My favorite things of 2010
At the end of 2009 I put together a quick list of things I liked from the year. Earlier in December some friends asked if I would be making a similar list this year. And indeed, I have made one, and it is more ambitious than last year’s in its scope, volume, and design. Check it out here.
Inevitably, there are some things that I would like to mention that I liked during the year but, for one reason or another, didn’t quite make the list. Here are the honorable mentions:
Henri Cartier-Bresson at the MoMA — I’ve only gotten a quick preview of this show, but it’s very promising, and I can’t wait to take the time to really take it in. Without Bresson, the sort of photography I practice wouldn’t even be possible, so I’m looking forward to the chance to see so many of his prints in person.
Difficulty — This one really should have been on the list, but I chose to write it into a couple other entries. I feel like we’ve become less and less patient when it comes to difficult things—people, art, technology, and work. But one of the things I learned in my life as a reader is that difficulty often conceals great value. And that’s something I remembered in 2010. Difficulty is something to engage with, not run away from, because the rewards for doing so can be so great. It’s closely related to insistent compassion and creating possibilities, which both made the list. You can find someone difficult to know and just throw your hands up and walk away or you can insistently try to know them because, perhaps, their worth will justify their difficulty. You can leave Gaddis and Proust and Foster Wallace and Pynchon on the shelf because their books are too long and confusing or you can take the time to read them and, perhaps, find yourself changed. And, ah ha, wouldn’t that be worth any level of difficulty?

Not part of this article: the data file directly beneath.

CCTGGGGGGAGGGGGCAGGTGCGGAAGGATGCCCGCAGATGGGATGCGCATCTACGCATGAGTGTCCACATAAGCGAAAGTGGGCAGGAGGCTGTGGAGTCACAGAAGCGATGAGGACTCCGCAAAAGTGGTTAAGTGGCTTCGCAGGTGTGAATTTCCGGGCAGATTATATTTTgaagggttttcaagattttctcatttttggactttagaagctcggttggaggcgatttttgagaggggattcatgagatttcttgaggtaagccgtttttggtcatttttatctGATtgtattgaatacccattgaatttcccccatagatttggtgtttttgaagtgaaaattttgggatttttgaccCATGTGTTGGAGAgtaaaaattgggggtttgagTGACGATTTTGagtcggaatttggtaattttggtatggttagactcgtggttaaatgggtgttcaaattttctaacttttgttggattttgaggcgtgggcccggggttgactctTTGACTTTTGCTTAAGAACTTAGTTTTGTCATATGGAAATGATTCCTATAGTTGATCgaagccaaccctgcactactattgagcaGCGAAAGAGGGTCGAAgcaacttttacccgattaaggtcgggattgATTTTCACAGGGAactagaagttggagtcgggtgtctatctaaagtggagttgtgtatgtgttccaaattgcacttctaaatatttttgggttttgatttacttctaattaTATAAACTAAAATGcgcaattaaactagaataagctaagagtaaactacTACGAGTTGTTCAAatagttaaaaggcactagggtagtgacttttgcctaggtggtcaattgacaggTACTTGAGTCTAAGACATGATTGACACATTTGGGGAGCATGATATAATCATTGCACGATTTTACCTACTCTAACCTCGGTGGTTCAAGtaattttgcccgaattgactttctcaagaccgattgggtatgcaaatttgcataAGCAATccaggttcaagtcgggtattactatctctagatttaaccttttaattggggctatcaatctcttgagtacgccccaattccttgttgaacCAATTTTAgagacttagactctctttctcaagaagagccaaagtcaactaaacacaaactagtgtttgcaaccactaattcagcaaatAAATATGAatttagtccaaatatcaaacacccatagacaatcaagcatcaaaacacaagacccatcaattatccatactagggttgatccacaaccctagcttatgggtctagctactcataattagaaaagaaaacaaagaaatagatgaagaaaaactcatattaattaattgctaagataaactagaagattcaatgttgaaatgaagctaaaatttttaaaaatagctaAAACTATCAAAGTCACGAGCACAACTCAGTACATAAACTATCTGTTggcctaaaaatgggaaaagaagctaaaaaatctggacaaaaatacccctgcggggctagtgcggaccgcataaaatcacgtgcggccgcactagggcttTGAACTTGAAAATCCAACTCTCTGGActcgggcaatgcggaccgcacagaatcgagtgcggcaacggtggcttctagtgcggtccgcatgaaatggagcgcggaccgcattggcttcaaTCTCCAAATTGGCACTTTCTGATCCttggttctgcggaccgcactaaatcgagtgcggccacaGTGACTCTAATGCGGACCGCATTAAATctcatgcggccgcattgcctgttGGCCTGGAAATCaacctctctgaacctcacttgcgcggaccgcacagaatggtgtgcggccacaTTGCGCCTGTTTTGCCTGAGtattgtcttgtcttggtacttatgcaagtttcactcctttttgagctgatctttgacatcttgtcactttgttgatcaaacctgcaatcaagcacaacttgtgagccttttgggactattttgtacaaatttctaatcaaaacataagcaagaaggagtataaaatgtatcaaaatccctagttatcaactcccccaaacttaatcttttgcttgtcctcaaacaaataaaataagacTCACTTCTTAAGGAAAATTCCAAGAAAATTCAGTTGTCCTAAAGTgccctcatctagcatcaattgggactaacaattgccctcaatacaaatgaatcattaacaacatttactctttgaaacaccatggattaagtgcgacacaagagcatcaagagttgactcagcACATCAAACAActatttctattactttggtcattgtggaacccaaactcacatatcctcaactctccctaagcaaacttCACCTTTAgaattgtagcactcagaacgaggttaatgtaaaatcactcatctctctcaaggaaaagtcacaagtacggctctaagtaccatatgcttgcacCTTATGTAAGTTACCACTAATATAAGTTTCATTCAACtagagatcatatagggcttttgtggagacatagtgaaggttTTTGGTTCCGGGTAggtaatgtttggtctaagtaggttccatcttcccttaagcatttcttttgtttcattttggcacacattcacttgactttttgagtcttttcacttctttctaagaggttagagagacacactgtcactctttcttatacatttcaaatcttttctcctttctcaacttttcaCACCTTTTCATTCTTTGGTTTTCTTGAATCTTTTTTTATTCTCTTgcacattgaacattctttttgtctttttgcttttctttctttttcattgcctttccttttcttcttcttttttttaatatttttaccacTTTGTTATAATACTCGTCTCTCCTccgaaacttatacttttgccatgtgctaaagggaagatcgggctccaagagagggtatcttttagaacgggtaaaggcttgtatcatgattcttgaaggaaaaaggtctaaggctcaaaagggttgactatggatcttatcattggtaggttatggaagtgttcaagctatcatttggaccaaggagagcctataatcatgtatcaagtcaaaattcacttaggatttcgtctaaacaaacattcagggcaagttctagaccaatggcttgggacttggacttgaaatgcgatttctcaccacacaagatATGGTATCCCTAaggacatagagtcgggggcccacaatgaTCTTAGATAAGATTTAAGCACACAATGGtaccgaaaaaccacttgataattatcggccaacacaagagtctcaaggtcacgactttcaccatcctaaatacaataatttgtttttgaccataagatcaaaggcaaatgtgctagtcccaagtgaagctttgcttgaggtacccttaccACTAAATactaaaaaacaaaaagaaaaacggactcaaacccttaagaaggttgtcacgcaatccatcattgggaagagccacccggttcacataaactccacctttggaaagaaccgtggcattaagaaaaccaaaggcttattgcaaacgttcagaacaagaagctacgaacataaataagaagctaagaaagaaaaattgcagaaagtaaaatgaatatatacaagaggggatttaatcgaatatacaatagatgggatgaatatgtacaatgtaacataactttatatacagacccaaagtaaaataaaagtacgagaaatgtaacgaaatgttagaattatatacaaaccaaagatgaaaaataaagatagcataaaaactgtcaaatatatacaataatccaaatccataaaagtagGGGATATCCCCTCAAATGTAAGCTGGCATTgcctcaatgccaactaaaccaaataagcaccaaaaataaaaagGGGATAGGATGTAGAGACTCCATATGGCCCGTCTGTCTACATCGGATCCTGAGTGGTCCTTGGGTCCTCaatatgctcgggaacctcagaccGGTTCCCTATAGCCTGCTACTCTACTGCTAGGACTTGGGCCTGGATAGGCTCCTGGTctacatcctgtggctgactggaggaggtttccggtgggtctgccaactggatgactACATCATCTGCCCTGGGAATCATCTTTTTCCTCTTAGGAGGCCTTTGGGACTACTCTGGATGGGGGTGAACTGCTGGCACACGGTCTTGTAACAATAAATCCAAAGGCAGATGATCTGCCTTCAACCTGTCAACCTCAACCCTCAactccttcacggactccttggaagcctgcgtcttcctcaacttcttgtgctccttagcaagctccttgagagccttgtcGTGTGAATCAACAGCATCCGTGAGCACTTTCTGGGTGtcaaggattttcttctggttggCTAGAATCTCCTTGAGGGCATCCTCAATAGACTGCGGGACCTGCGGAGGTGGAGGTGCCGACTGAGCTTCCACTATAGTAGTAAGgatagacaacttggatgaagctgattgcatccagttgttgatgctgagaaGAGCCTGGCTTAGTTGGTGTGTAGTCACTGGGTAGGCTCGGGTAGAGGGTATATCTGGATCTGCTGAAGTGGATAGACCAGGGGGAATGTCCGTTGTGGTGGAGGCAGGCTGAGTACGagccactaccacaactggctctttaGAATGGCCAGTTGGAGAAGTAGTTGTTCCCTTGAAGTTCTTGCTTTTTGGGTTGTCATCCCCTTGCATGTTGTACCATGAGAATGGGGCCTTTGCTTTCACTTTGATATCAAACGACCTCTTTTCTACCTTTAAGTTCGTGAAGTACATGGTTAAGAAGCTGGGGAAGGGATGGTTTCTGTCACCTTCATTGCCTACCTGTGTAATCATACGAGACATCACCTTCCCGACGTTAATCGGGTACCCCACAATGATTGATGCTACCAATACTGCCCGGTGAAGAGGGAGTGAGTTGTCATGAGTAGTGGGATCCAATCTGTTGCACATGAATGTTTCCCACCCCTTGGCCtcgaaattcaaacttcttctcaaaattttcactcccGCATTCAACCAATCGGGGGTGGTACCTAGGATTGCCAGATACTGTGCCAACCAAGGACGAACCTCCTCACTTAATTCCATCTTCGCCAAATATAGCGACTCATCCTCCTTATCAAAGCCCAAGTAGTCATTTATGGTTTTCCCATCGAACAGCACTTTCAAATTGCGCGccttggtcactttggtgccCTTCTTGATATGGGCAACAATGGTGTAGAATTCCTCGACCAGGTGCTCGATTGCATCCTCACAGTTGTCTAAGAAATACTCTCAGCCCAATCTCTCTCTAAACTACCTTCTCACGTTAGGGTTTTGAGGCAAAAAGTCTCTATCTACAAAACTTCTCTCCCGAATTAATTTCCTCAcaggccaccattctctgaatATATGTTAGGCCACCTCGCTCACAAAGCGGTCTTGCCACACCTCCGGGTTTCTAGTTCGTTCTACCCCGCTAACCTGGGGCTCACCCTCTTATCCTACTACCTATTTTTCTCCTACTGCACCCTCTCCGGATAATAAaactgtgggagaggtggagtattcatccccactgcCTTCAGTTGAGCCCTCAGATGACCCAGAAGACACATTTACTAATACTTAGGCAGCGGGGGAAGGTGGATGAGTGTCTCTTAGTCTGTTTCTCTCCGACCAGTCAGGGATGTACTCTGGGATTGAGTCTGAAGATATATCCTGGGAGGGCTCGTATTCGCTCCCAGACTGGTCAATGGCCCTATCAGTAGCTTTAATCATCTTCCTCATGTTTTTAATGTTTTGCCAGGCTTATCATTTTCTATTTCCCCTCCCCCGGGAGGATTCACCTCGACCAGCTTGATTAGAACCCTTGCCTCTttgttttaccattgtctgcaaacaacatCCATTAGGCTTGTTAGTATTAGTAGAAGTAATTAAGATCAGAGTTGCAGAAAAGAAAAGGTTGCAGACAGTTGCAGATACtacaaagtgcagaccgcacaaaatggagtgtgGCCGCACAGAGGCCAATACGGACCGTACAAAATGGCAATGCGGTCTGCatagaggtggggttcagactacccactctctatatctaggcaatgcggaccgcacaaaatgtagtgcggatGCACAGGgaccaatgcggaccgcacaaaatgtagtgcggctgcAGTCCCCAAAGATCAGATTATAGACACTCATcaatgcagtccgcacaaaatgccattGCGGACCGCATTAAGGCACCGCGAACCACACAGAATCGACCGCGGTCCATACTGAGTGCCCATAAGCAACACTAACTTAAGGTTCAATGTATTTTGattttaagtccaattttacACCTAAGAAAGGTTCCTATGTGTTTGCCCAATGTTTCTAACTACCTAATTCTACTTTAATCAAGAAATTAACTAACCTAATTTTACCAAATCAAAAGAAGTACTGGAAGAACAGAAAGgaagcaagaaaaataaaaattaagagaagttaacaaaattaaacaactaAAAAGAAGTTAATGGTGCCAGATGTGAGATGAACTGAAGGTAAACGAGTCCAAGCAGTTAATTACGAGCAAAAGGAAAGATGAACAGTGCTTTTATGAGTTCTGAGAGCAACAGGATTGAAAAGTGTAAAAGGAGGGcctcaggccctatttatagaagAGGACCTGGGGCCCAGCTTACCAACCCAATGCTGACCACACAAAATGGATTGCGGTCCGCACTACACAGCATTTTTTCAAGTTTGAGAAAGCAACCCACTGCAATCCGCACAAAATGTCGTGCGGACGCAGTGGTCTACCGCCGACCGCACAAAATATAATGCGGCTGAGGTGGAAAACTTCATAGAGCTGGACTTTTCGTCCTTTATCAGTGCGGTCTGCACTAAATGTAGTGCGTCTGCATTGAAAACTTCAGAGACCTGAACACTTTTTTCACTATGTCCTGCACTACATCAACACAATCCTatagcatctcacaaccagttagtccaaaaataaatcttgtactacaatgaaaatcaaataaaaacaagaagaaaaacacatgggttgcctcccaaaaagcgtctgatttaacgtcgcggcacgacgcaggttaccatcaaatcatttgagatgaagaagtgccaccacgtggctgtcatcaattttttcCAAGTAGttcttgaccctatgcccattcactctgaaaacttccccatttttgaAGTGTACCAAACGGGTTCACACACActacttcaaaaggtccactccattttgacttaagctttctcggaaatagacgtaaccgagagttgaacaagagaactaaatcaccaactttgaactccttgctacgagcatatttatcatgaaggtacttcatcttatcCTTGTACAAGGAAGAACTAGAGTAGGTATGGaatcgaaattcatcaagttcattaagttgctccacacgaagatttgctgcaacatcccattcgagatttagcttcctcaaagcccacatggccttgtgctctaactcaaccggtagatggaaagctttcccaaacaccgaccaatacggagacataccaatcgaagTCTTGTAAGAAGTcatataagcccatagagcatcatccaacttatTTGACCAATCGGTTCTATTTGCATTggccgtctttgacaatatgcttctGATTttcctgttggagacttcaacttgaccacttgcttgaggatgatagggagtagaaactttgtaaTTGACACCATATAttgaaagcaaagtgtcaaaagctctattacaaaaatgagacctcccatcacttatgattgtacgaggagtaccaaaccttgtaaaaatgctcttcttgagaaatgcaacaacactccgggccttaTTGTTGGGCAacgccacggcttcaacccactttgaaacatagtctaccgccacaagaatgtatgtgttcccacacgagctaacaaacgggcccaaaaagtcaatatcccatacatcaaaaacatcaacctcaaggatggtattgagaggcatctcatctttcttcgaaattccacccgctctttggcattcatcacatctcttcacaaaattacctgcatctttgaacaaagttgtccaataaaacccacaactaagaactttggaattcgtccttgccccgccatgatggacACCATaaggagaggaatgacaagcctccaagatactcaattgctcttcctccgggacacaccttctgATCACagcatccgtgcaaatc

Yanidel — The street photographer Yanick Delafoge calls himself Yanidel, and his post-processing techniques produce a look that it utterly unique and European and brilliant. I especially enjoy his photographs from Paris.
Cosi on rue de Seine in Paris — In April I returned here for the first time in nearly nine years. It still serves the best sandwiches in the world.
Ken Griffey, Jr. — He was the hottest minor league prospect in baseball at the time when I really became fanatical about the sport, and I followed his entire career until it ended this summer. His swing was beautiful, and he should go down as the greatest player of his generation. I got to see him play in the 2007 All-Star game when he started in the same outfield as Barry Bonds in San Francisco, something I’ll never forget.
Subjective Time — This is the simple but not often cited concept of how we experience time subjectively in relation to our age. It’s no secret that time seems to pass faster as we get older, but it’s not commonly known that this concept has been scientifically studied and verified. In fact, there’s even an equation that describes one’s perception of time based on her age. Given current average life expectancies in the Unites States, we feel like we’ve lived half of our lives before the age of 20. Twenty is the subjective halfway point of our lives. It’s no wonder that it seems like such a formative age!
Concord, Massachusetts — Walden Pond, Mount Misery, Sleepy Hollow, and ridiculously large servings of ice cream—and only a 30-minute drive from Cambridge!
Love and Its Opposite by Tracey Thorn — That no one else writes songs about the disappointments of middle age makes this a unique album. That Tracey Thorn does so with brilliance and nuance makes it spectacular.
Printing Photos — So much better than storing them in the “cloud.”
Generation Why? by Zadie Smith — This is one of the better things that has been written about online culture, i.e. what the Internet has done to our culture.
J.D. Salinger — Don’t ever tell anybody anything. If you do, you start missing everybody.
Don’t forget to read the final list. Click on the images to reveal the descriptions. And click on the Away arrow to open the page for a random favorite.